Posted: December 2nd, 2009
An unregistered license can form the basis of an enforcement action against a third party if the third party, as currently is the case, is aware of the existence of the license (Art. 56 Dutch Patent Act).
After applying the problem/solution approach the court concludes that additional inventive work from the skilled person is needed to get to the invention of the Patent.
A cross border injunction is granted as the claim for such an injunction was not contradicted.
Read the judgment (in Dutch) here.
Street Surfing LLC ("Street Surfing") is licensee under European patent EP 1 511 54 ("Patent"), owned by Razor USA LLC. The Patent relates to a skateboard comprising two boards which are interconnected by a flexible element.
Alcom Computer Products B.V. ("Alcom") sells Waveboards on two of its websites. Street Surfing seized a shipment of these Waveboards destined for Alcom and filed for an injunction based on infringement accompanied by a number of ancillary claims. Alcom in turn demands that the seizure be lifted.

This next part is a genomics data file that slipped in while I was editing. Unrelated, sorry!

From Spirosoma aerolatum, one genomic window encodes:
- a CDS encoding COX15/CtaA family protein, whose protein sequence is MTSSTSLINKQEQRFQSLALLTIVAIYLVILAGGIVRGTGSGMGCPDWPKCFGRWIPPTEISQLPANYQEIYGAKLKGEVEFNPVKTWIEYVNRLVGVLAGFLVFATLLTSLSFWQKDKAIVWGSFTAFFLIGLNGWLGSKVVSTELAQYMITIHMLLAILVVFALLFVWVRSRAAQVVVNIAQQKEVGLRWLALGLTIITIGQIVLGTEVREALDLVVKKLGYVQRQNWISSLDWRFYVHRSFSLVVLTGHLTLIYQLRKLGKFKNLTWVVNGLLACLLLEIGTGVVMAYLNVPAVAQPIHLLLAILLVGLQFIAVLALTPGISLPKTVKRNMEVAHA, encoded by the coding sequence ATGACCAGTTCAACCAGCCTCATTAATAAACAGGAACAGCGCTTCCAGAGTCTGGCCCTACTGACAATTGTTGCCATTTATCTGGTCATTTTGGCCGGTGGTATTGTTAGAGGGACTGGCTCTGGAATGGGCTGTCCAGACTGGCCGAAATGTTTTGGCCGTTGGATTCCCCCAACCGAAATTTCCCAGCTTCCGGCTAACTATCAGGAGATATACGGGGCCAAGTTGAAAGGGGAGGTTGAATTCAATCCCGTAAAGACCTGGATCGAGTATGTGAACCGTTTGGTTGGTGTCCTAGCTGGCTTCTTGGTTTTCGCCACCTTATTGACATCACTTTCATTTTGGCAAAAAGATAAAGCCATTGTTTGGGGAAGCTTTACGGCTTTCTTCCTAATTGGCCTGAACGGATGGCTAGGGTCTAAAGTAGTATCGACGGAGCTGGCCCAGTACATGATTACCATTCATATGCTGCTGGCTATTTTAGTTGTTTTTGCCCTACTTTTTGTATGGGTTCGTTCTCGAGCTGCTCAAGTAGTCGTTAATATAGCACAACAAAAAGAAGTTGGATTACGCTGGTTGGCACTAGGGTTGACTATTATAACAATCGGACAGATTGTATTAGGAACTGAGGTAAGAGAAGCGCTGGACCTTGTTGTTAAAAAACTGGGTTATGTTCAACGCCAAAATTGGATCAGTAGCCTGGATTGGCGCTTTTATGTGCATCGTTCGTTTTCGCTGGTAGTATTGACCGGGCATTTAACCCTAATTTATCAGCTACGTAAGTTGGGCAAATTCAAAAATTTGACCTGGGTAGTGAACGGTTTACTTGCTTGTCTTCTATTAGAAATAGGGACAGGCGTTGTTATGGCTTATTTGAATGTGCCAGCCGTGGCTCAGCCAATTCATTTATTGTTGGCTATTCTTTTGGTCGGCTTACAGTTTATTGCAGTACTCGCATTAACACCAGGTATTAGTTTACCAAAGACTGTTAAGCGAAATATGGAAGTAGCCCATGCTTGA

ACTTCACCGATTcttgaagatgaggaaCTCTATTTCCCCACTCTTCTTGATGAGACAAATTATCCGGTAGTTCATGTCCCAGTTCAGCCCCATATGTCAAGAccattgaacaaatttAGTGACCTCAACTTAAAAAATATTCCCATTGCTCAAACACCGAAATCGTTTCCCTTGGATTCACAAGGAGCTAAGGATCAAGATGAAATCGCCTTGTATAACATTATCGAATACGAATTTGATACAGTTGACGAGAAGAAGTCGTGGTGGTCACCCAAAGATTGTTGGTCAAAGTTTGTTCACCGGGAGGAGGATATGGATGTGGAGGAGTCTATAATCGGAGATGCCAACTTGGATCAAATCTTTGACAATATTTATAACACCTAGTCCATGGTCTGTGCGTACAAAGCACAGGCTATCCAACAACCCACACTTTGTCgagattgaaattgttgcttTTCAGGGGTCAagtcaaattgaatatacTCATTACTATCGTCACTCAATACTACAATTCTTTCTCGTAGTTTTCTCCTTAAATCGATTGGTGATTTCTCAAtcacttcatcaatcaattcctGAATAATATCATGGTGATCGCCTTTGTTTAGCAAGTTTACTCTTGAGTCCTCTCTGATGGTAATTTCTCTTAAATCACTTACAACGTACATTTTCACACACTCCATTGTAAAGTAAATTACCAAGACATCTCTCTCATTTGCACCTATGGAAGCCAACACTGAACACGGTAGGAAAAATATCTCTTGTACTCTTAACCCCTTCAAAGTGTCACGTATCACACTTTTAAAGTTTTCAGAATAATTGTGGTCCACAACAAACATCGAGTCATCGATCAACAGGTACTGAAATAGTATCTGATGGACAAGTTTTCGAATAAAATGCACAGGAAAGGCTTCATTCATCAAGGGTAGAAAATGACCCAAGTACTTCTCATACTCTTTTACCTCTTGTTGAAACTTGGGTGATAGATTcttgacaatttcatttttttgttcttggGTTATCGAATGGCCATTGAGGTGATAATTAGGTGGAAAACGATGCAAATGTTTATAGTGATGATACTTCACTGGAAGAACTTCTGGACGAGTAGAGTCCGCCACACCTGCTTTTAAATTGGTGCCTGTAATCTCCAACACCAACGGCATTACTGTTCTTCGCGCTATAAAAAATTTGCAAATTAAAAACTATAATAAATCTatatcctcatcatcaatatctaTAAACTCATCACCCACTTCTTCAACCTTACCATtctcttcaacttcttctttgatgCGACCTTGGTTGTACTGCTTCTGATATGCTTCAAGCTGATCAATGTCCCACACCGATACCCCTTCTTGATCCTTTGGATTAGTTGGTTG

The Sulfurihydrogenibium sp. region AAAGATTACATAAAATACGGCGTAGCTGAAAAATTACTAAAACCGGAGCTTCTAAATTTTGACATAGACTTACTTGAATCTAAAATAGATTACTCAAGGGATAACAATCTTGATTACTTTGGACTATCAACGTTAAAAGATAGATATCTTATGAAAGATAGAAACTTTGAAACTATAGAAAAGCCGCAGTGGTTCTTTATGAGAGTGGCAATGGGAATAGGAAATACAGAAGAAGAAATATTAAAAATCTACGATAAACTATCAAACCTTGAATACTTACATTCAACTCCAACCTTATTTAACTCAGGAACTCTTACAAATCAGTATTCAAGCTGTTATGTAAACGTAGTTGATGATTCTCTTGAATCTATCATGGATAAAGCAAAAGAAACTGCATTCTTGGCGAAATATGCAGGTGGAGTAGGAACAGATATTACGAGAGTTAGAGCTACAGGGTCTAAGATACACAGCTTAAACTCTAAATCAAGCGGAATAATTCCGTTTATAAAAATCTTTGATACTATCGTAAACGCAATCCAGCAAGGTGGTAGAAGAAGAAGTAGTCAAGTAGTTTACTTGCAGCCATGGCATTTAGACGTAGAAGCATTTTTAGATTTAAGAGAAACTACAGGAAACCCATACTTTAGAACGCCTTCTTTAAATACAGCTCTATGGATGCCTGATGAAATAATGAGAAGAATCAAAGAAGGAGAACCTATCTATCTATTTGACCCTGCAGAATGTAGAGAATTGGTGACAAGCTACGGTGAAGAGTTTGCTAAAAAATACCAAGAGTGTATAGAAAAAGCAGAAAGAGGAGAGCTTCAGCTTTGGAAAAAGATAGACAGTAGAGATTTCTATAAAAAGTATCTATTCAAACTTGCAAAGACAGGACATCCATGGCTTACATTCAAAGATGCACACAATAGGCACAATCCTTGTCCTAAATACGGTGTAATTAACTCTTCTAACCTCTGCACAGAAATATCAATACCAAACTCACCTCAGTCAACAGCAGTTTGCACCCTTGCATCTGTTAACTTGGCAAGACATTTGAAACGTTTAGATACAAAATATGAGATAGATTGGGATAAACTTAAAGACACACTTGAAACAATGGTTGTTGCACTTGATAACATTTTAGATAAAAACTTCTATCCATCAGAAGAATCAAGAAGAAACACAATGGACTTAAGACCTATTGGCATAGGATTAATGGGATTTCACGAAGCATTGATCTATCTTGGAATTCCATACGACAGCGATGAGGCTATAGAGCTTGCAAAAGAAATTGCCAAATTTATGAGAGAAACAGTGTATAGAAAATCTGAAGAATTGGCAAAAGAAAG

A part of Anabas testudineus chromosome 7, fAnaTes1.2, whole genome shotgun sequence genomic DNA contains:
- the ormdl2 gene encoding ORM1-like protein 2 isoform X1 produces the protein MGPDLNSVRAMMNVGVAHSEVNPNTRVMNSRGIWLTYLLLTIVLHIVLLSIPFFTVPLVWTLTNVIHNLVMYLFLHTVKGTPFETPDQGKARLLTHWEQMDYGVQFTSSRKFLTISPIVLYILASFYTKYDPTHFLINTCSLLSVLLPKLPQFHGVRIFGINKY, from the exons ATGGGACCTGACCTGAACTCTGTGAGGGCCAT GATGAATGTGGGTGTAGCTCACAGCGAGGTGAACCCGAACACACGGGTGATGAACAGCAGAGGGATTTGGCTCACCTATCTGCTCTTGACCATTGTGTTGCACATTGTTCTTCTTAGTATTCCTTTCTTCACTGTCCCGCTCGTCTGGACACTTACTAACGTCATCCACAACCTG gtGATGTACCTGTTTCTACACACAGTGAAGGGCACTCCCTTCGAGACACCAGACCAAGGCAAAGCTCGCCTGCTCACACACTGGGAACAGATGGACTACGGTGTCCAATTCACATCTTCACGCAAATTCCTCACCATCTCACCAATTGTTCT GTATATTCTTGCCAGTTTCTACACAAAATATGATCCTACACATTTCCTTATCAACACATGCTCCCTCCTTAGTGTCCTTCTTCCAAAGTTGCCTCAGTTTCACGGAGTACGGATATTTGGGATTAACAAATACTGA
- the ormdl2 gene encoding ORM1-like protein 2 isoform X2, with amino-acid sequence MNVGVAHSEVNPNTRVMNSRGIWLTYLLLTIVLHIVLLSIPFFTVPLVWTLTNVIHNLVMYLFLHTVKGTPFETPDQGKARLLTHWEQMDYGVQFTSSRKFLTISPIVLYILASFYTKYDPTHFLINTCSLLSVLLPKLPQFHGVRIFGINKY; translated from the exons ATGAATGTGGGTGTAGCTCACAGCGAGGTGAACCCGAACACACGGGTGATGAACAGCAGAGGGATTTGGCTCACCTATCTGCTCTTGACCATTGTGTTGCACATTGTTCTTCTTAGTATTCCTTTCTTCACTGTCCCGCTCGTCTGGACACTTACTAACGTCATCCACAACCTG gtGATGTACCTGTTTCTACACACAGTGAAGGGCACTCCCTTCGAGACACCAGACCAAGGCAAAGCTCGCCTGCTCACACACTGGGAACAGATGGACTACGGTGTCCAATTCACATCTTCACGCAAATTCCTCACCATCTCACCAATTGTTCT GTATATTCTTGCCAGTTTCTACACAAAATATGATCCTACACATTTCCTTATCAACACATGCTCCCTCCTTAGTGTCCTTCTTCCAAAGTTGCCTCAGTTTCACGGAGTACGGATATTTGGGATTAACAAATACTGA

The court rejects Alcom’s first argument that an unregistered license (Art. 56 DPA) cannot form a basis for an enforcement action by stating that an unregistered license can be used for such an action if the third party -as currently is the case- knows about the license. Alcom further (unsuccessfully) states that the patent is to be held invalid in a procedure on the merits because of added matter, non-enabling disclosure, lack of novelty and lack of inventive step.
With regard to infringement, only invalidity of the Patent was (unsuccessfully) pleaded as defence. Alcom further left Street Surfing's motivated claim for a cross-border injunction uncontradicted and therefore the court grants the injunction for all countries designated in the Patent. Street Surfing’s ancillary claims are dismissed because of lack of urgent interest. Alcom is ordered to pay the costs of the proceedings made by Street Surfing, to an amount of € 55 757 74.